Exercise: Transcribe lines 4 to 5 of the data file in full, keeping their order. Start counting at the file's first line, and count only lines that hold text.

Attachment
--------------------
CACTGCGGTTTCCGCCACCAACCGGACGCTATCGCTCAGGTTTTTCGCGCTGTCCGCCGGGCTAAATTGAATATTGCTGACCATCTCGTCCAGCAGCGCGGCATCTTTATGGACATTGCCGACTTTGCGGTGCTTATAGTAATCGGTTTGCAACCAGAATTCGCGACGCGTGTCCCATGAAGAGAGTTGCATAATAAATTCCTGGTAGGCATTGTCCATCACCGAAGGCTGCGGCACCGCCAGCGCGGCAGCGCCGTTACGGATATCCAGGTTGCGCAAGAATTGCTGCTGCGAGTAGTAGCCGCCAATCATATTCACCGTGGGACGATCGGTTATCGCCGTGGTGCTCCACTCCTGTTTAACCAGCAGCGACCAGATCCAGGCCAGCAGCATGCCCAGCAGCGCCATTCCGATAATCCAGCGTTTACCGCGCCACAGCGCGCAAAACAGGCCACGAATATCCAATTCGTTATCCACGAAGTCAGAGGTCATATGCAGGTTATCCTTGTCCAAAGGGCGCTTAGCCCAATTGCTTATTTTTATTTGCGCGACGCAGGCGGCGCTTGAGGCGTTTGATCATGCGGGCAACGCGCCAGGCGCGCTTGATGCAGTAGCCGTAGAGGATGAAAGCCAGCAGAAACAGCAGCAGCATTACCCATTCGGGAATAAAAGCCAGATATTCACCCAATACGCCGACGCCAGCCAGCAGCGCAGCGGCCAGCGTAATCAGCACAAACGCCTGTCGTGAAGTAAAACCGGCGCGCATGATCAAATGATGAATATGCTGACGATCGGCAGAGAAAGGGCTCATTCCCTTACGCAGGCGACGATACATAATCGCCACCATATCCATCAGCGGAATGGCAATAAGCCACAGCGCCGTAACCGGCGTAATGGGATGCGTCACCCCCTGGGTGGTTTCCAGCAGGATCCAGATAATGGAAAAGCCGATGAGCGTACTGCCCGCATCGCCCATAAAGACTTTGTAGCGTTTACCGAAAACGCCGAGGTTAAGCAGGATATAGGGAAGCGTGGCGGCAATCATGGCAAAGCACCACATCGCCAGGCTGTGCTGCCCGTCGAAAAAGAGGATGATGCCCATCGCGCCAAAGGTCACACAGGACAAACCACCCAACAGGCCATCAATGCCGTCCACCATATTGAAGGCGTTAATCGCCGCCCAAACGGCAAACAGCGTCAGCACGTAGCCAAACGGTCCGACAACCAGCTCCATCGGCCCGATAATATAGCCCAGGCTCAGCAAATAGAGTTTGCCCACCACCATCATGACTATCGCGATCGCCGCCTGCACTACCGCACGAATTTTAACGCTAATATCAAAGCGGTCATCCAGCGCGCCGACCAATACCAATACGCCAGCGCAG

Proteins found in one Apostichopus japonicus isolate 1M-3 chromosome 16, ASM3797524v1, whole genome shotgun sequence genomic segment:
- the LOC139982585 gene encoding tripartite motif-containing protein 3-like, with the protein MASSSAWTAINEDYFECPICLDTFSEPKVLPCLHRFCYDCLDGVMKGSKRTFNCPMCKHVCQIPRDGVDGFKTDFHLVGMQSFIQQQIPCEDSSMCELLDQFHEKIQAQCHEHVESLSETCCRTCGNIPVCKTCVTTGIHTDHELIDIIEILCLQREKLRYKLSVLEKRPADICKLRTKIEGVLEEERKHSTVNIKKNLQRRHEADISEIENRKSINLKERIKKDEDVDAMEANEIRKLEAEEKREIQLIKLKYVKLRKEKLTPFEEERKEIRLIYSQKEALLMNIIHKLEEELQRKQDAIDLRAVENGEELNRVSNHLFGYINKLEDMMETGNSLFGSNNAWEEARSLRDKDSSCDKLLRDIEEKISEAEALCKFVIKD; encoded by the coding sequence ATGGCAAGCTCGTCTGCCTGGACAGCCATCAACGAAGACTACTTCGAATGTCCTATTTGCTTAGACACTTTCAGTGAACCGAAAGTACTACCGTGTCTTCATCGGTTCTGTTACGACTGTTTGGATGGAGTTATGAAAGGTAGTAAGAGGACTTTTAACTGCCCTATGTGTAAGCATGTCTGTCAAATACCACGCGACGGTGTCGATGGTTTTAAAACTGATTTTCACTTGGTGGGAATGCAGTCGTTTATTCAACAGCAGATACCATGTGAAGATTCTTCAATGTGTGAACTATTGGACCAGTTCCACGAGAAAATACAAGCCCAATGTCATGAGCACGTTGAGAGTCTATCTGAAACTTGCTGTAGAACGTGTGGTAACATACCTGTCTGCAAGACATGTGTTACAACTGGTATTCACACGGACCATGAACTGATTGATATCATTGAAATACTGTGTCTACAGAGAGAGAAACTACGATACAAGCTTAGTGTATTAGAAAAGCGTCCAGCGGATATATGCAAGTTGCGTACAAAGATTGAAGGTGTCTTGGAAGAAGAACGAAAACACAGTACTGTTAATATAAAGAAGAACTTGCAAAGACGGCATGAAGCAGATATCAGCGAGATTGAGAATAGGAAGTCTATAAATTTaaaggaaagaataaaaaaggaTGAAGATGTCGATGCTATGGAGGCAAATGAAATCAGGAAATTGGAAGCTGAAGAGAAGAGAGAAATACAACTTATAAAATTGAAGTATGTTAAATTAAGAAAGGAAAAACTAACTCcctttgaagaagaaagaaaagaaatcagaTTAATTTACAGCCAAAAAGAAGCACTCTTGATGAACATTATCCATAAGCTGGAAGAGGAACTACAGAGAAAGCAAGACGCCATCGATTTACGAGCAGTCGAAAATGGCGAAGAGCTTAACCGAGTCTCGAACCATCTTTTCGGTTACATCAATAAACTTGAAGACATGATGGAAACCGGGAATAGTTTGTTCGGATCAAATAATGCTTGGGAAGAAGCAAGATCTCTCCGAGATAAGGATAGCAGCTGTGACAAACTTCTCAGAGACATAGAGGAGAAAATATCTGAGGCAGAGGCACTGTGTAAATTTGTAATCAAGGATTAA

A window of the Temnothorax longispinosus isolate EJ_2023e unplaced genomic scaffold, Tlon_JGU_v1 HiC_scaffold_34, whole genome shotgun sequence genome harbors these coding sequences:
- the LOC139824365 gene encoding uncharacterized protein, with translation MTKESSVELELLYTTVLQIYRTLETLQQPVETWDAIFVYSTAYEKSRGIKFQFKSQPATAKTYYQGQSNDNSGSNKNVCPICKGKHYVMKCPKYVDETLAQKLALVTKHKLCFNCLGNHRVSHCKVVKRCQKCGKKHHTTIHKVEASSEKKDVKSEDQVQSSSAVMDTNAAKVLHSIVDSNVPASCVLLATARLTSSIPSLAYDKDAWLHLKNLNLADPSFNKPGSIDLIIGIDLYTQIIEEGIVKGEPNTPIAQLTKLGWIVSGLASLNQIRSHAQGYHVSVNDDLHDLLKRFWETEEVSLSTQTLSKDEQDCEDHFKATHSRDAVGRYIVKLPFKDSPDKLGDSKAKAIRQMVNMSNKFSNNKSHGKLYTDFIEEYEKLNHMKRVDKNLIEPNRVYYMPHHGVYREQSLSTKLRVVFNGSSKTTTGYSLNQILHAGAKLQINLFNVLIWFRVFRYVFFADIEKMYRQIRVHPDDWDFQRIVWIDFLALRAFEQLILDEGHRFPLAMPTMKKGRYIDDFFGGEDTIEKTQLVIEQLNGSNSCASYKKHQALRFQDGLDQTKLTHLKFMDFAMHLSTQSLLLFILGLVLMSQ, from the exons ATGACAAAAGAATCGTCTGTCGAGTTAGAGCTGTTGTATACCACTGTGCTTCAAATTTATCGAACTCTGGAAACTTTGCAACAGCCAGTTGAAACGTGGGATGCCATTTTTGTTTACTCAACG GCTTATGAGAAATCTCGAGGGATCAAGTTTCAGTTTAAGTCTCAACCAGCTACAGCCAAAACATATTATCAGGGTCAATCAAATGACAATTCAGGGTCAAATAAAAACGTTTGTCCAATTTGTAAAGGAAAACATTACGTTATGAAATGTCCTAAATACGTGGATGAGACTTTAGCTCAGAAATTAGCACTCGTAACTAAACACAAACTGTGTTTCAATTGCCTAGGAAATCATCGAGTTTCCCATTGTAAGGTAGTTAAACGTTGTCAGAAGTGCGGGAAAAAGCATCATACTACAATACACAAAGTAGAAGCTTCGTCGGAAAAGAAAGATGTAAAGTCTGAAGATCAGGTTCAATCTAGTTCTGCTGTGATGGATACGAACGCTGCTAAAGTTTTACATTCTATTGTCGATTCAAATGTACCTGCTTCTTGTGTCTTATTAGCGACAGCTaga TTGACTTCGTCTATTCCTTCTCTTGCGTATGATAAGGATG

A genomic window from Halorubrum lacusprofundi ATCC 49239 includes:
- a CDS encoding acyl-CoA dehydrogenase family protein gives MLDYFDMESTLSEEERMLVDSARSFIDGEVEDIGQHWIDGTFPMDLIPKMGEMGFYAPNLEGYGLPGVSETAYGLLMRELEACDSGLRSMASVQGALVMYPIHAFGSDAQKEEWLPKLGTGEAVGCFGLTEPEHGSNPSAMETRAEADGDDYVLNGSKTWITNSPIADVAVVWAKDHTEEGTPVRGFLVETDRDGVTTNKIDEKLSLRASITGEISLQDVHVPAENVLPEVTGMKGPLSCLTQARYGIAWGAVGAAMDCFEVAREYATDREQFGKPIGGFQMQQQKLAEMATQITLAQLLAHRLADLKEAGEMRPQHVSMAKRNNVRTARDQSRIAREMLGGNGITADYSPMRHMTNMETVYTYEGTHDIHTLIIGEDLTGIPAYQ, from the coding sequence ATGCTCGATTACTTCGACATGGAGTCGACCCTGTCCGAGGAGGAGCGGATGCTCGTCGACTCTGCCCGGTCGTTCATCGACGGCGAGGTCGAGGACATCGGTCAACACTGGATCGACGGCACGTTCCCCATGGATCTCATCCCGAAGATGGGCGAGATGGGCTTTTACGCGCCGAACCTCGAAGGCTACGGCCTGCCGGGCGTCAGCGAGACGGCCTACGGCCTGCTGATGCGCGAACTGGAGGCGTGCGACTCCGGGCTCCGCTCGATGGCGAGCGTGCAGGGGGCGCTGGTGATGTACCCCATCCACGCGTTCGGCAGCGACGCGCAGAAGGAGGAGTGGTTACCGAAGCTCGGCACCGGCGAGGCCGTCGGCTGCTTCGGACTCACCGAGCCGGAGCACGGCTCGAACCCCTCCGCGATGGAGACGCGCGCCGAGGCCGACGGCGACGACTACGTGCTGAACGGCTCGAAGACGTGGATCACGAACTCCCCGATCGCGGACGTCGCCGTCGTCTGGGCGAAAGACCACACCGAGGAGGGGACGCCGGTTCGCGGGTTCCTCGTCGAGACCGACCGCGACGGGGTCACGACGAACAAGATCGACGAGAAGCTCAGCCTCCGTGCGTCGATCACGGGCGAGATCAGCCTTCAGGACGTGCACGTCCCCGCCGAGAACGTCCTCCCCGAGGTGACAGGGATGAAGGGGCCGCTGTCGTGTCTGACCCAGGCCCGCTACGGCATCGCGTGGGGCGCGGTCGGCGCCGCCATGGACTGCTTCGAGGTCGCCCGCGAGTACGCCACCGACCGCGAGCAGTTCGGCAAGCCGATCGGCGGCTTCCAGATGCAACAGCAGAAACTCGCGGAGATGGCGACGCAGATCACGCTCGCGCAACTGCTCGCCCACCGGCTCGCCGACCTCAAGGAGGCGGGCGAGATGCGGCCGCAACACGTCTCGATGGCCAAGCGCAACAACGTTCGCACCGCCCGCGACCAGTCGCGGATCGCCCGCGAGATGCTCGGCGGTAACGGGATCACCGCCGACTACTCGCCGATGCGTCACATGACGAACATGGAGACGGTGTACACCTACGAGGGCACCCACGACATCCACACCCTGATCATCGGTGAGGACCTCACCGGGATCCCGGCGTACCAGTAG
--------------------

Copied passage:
A window of the Temnothorax longispinosus isolate EJ_2023e unplaced genomic scaffold, Tlon_JGU_v1 HiC_scaffold_34, whole genome shotgun sequence genome harbors these coding sequences:
- the LOC139824365 gene encoding uncharacterized protein, with translation MTKESSVELELLYTTVLQIYRTLETLQQPVETWDAIFVYSTAYEKSRGIKFQFKSQPATAKTYYQGQSNDNSGSNKNVCPICKGKHYVMKCPKYVDETLAQKLALVTKHKLCFNCLGNHRVSHCKVVKRCQKCGKKHHTTIHKVEASSEKKDVKSEDQVQSSSAVMDTNAAKVLHSIVDSNVPASCVLLATARLTSSIPSLAYDKDAWLHLKNLNLADPSFNKPGSIDLIIGIDLYTQIIEEGIVKGEPNTPIAQLTKLGWIVSGLASLNQIRSHAQGYHVSVNDDLHDLLKRFWETEEVSLSTQTLSKDEQDCEDHFKATHSRDAVGRYIVKLPFKDSPDKLGDSKAKAIRQMVNMSNKFSNNKSHGKLYTDFIEEYEKLNHMKRVDKNLIEPNRVYYMPHHGVYREQSLSTKLRVVFNGSSKTTTGYSLNQILHAGAKLQINLFNVLIWFRVFRYVFFADIEKMYRQIRVHPDDWDFQRIVWIDFLALRAFEQLILDEGHRFPLAMPTMKKGRYIDDFFGGEDTIEKTQLVIEQLNGSNSCASYKKHQALRFQDGLDQTKLTHLKFMDFAMHLSTQSLLLFILGLVLMSQ, from the exons ATGACAAAAGAATCGTCTGTCGAGTTAGAGCTGTTGTATACCACTGTGCTTCAAATTTATCGAACTCTGGAAACTTTGCAACAGCCAGTTGAAACGTGGGATGCCATTTTTGTTTACTCAACG GCTTATGAGAAATCTCGAGGGATCAAGTTTCAGTTTAAGTCTCAACCAGCTACAGCCAAAACATATTATCAGGGTCAATCAAATGACAATTCAGGGTCAAATAAAAACGTTTGTCCAATTTGTAAAGGAAAACATTACGTTATGAAATGTCCTAAATACGTGGATGAGACTTTAGCTCAGAAATTAGCACTCGTAACTAAACACAAACTGTGTTTCAATTGCCTAGGAAATCATCGAGTTTCCCATTGTAAGGTAGTTAAACGTTGTCAGAAGTGCGGGAAAAAGCATCATACTACAATACACAAAGTAGAAGCTTCGTCGGAAAAGAAAGATGTAAAGTCTGAAGATCAGGTTCAATCTAGTTCTGCTGTGATGGATACGAACGCTGCTAAAGTTTTACATTCTATTGTCGATTCAAATGTACCTGCTTCTTGTGTCTTATTAGCGACAGCTaga TTGACTTCGTCTATTCCTTCTCTTGCGTATGATAAGGATG